Systolic left ventricular (LV) gradients and diastolic dysfunction are widely studied in hypertrophic cardiomyopathy (HCM) [1] ;  [2], however diastolic gradients have never been described.

A patient with HCM, mid-cavity obliteration and apical aneurysm, diagnosed by both 2D echocardiography (Fig. 1, panel A) and cardiac magnetic resonance (Fig. 1, panel B), showed color Doppler aliasing effect at mid-ventricle toward the LV apex of early (E) diastolic velocity (Fig. 1, panel C). At continuous Doppler, E velocity resulted to be bidirectional (Fig. 1, panel D); pulsed Doppler identified the LV level at which E was highest (Fig. 1, panels E and F). The pullback pressure trace from LV apex to base, found a peak systolic gradient of 130 mm Hg, and a mean diastolic gradient of 10 mm Hg (Fig. 2). Such a gradient was of 15 mm Hg starting at early diastole and ending at meso-diastole, suggesting that apex fills during systole and empties during early diastole when the basal chamber has lower diastolic pressure.

Fig. 1

Fig. 1.

A) Two dimensional 4 chamber view, showing the basal left ventricular chamber (A), the mid-cavity obliteration (B), and the LV apical chamber (C).

B) Cine balanced-fast field echo end-diastolic 2-chamber long-axis CMR view showing the basal left ventricular chamber (A), the mid-cavity obliteration (B), and the LV apical chamber (C).

C) M-Mode color Doppler echocardiography in the 4 chamber apical view. E velocity shows aliasing effect starting at mid-ventricle the apex (arrows).

D) Continuous Doppler in 4 camber view, showing that the early diastolic velocity is bidirectional within the left ventricle.

E) Peak E velocity at mitral leaflet tip level.

F) Peak E velocity at mid-ventricular level showing that at this level only retrograde high velocity E wave can be detected.

Fig. 2

Fig. 2.

LV pressure tracings: in top panel the end hole catheter is positioned in the apex, in bottom panel the end hole catheter is positioned in the base of the left ventricle. During the diastolic phase there is a pressure gradient between the apex and the base of 15 mm Hg. 129 ms after the beginning of the diastolic phase the pressure gradient is almost completely abolished. This is compatible with a diastolic flow from the apex to the base of the left ventricular cavity starting in early diastole and ending in meso-diastole.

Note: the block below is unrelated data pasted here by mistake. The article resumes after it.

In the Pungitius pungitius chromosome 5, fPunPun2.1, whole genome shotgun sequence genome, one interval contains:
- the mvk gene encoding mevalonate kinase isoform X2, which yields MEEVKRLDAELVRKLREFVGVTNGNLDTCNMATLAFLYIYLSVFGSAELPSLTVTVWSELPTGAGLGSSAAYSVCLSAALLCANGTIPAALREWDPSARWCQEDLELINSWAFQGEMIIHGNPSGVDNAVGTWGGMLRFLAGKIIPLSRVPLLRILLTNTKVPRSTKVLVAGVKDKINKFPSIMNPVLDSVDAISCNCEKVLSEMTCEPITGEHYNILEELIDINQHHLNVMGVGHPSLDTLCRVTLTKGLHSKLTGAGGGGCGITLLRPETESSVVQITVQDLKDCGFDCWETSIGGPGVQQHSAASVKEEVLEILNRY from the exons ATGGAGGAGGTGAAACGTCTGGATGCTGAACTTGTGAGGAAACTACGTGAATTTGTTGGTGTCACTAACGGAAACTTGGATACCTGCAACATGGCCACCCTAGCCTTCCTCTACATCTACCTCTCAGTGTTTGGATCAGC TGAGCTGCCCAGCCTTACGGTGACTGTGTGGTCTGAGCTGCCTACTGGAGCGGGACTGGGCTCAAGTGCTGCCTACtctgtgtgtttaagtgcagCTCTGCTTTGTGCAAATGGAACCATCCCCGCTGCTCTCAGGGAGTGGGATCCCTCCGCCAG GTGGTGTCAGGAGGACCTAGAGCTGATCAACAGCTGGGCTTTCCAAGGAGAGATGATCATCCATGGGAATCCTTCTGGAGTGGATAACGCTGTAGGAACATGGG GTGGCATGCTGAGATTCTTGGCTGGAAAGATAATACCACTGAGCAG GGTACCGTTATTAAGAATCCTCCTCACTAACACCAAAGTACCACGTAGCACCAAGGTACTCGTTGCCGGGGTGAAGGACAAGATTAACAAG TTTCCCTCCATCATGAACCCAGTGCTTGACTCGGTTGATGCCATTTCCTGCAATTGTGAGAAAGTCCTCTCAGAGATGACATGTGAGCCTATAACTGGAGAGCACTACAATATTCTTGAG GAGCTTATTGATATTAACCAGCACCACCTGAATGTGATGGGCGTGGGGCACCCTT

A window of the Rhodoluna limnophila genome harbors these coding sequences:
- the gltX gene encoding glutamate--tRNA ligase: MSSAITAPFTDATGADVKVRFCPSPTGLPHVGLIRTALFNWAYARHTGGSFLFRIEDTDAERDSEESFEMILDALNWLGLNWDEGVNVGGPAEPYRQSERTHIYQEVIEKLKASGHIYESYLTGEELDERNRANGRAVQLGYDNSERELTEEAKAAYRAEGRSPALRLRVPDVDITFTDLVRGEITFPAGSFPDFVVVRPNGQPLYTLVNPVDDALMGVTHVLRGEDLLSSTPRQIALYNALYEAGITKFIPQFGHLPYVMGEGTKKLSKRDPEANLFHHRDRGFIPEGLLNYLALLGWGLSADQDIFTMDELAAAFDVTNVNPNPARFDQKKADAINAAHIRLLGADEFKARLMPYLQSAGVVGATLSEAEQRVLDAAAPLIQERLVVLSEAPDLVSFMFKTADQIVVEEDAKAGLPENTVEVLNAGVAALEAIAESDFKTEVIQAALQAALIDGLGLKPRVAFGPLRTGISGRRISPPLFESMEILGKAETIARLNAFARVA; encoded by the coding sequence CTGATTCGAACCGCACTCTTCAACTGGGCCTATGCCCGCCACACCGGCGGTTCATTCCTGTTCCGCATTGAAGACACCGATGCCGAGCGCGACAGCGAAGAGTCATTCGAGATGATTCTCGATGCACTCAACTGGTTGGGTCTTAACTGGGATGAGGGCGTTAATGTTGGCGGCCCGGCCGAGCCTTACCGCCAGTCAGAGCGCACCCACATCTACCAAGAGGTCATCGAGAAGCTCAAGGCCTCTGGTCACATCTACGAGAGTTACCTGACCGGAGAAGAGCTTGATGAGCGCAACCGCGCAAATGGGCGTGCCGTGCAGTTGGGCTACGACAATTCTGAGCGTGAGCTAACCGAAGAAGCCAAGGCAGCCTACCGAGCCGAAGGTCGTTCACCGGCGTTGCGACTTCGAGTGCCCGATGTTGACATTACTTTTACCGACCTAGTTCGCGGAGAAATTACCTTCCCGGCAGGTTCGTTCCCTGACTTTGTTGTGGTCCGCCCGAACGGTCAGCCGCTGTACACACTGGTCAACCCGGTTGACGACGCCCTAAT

Doppler LV mapping in diastole, may be useful to understand the pathophysiology of HCM, particularly in complex condition like that of mid cavity obliteration [3].

Furthermore, the impact of such a diastolic gradient on the response to exercise, reported to be a consequence of reduced cardiac output [4], may be of importance in the management of patients with HCM.

Conflicts of interest



We thank Stefano de Maio for his technical assistance.


  1. [1] B.J. Maron, M.S. Maron; Clinical impact of contemporary cardiovascular magnetic resonance imaging in hypertrophic cardiomyopathy; Circulation, 132 (4) (2015), pp. 292–298
  2. [2] M.A. Losi, S. Betocchi, M. Chinali, et al.; Myocardial texture in hypertrophic cardiomyopathy; J. Am. Soc. Echocardiogr., 20 (2007), pp. 1253–1259
  3. [3] J.R. Po, B. Kim, F. Aslam, M. Arabadjian, G. Winson, D. Cantales, J. Kushner, R. Kornberg, M.V. Sherrid; Doppler systolic signal void in hypertrophic cardiomyopathy: apical aneurysm and severe obstruction without elevated intraventricular velocities; J. Am. Soc. Echocardiogr., 28 (2015), pp. 1462–1473
  4. [4] Q. Ciampi, S. Betocchi, M.A. Losi, A. Ferro, A. Cuocolo, R. Lombardi, B. Villari, M. Chiariello; Abnormal blood-pressure response to exercise and oxygen consumption in patients with hypertrophic cardiomyopathy; J. Nucl. Cardiol., 14 (2007), pp. 869–875
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Published on 19/05/17
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